The Microsetta Initiative, a crowdsourced research effort based at the University of California San Diego School of Medicine, has expanded its capabilities to now allow citizen-scientists around the world to help collect crucial information about SARS-CoV-2, the novel coronavirus causing a COVID-19 pandemic.
“We are now positioned to collect data that will help drive epidemiological studies of where the virus is and isn’t, and help researchers determine who is at greatest risk, who is already immune, how the virus is transmitted and how it spreads through a population,” said Rob Knight, professor and director of the Center for Microbiome Innovation and co-founder of The Microsetta Initiative, which is run by his research lab at UC San Diego School of Medicine under Scientific Director Daniel McDonald.
NOTE: The Microsetta Initiative and its subsidiaries, including the American Gut Project, are research enterprises, and do not provide clinical diagnostic information or medical advice to participants.
The Microsetta Initiative’s original goal is to improve our understanding of human microbiomes—which types of bacteria live where in our bodies, how many of each and how they are influenced by diet, lifestyle and disease. To do this, citizen-scientists around the world contribute $99 to receive a kit to collect fecal, nasal, oral or skin swabs and instructions to mail them back.
Once Knight and McDonald’s team processes the sample, participants receive a report that details what is living in their guts (based on a fecal specimen) or other body sites they sampled. The anonymized data contributed by participants drive hundreds of research studies around the world on the many ways bacteria and other microbes are influenced by our environments, health, diet and habits, and how those microbes in turn influence our health.
In order to now collect valuable research data on SARS-CoV-2, the team has tweaked the Microsetta kits in two key ways:
(1) Preserving viral RNA: Instead of including dry swabs appropriate for collecting microbial DNA, the kits mailed out to participants will now include 95 percent ethanol, which preserves viral RNA, the genetic material used by SARS-CoV-2. (Live viruses cannot survive in ethanol.) This information will help researchers better understand how the virus spreads and the environmental and lifestyle factors that might increase a person’s risk for contracting and transmitting the virus.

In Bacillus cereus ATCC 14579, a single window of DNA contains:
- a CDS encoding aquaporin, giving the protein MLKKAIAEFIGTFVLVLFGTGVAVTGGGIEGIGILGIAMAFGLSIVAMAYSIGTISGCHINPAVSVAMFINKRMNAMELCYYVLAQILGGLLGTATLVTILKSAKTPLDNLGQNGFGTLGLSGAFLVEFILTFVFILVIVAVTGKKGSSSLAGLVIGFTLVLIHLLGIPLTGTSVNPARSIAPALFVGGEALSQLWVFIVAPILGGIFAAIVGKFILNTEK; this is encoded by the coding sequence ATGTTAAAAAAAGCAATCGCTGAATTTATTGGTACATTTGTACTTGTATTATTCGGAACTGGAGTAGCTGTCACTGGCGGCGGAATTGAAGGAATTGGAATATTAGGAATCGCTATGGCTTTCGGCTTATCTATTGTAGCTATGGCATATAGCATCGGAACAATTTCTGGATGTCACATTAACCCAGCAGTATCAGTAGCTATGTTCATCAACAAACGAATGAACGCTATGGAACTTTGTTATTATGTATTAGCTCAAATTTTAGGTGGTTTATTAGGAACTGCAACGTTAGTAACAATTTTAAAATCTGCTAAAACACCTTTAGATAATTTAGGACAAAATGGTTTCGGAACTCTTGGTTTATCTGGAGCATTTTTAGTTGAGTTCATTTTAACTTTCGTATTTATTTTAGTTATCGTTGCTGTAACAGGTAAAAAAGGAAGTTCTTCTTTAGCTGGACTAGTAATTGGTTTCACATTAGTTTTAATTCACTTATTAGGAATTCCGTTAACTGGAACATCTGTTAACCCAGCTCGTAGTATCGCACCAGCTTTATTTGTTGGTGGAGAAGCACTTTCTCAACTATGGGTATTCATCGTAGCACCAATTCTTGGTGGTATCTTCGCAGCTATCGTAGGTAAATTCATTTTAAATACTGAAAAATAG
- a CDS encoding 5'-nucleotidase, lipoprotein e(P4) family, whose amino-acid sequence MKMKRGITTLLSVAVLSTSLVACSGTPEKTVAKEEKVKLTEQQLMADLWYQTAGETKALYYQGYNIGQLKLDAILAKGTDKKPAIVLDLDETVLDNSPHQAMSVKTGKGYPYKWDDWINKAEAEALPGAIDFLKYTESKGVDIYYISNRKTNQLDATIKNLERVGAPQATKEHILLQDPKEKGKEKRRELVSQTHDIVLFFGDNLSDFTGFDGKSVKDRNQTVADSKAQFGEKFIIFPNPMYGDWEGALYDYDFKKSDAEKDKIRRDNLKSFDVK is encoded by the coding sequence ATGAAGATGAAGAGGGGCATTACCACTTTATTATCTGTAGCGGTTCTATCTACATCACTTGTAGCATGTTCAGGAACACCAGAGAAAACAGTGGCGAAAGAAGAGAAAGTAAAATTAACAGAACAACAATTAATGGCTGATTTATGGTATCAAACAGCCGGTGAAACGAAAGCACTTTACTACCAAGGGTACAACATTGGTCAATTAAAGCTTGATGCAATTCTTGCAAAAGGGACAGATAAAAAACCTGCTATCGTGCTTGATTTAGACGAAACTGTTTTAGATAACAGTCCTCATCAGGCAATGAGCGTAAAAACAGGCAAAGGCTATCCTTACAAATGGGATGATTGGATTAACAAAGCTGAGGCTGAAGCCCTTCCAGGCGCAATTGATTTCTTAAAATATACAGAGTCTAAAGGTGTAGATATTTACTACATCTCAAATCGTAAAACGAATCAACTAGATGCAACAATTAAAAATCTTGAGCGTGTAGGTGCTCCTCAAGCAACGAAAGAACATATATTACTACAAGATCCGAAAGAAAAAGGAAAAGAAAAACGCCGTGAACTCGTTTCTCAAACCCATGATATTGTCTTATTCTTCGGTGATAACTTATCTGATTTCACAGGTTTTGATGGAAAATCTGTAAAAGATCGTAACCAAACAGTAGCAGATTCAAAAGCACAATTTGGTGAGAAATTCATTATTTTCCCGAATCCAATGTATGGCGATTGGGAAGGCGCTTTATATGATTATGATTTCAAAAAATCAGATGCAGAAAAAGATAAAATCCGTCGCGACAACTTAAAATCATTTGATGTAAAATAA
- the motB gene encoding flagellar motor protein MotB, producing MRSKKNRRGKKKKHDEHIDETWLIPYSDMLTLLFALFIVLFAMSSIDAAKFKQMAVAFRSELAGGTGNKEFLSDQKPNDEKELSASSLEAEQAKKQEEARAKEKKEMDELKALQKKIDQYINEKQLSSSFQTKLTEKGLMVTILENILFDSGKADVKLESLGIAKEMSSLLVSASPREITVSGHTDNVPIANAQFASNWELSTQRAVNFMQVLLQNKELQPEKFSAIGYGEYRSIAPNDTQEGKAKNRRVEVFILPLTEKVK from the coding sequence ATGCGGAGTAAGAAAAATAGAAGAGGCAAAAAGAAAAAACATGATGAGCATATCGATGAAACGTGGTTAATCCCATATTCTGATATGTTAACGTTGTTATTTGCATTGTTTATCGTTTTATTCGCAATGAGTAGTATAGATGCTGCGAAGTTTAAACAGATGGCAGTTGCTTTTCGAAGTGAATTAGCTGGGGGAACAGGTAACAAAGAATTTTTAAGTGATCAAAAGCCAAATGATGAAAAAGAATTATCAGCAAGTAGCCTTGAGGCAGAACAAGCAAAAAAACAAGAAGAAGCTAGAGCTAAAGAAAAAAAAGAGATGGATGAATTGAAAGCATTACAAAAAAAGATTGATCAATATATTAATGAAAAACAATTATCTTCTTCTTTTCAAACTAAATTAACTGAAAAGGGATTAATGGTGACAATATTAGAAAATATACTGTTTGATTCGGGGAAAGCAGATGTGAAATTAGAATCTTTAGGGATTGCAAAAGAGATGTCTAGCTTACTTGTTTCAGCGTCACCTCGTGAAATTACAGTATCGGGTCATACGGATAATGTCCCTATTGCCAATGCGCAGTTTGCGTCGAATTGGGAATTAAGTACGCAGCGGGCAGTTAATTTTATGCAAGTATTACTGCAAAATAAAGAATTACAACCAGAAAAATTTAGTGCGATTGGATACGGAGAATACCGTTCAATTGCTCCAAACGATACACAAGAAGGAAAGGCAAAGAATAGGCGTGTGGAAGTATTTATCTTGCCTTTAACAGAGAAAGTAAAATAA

Microsetta’s ability to pivot to RNA collection was driven by collaboration with several other UC San Diego School of Medicine faculty members, including Karsten Zengler, Jack Gilbert, Gene Yeo, and Dr. Victor Nizet. Rapid collaboration among labs, departments and neighboring institutions has been enabled by a new group and Slack channel created by Yeo called San Diego COVID Research Enterprise Network (SCREEN), which now includes more than 800 San Diego researchers.
(2) Collecting blood samples: The kits will also include lancets—small devices that allow for easy blood sample collection by finger-stick, similar to at-home glucose tests used routinely by persons with diabetes. Only a couple of drops of blood will be drawn. The team will store the donated blood samples for future studies. For example, the samples may be used to determine who has already been exposed to SARS-CoV-2 and has developed immunity in the form of antibodies. Many research groups around the world are currently developing ways to detect these antibodies (serological tests).
When the team realized they would need a lot of lancets in order to be able to collect blood for serological studies, they turned to Anne O’Donnell, UC San Diego’s senior executive director for Corporate Relations, for help. She reached out to her many contacts in the San Diego and global biopharma industry. Within hours, BD (Becton, Dickinson and Company), a global medical technology company with a large presence in San Diego, offered 20,000 lancets.
Ranjeet Banerjee, worldwide president of Medication Management Solutions at BD, said the lancet offer was inspired by BD’s commitment to public/private partnership that address critical community needs, both scientific and global.
“Adding lancets to collect blood samples was an idea we had late in the afternoon of Saturday, March 21,” said Mohit Jain, an associate professor of pharmacology at UC San Diego School of Medicine, who is working with Knight and team. “By the very next afternoon, BD was delivering caseloads to my lab. The collaboration, speed and efficiency of everyone involved, the willingness to cut through red tape, is unprecedented and moving.”
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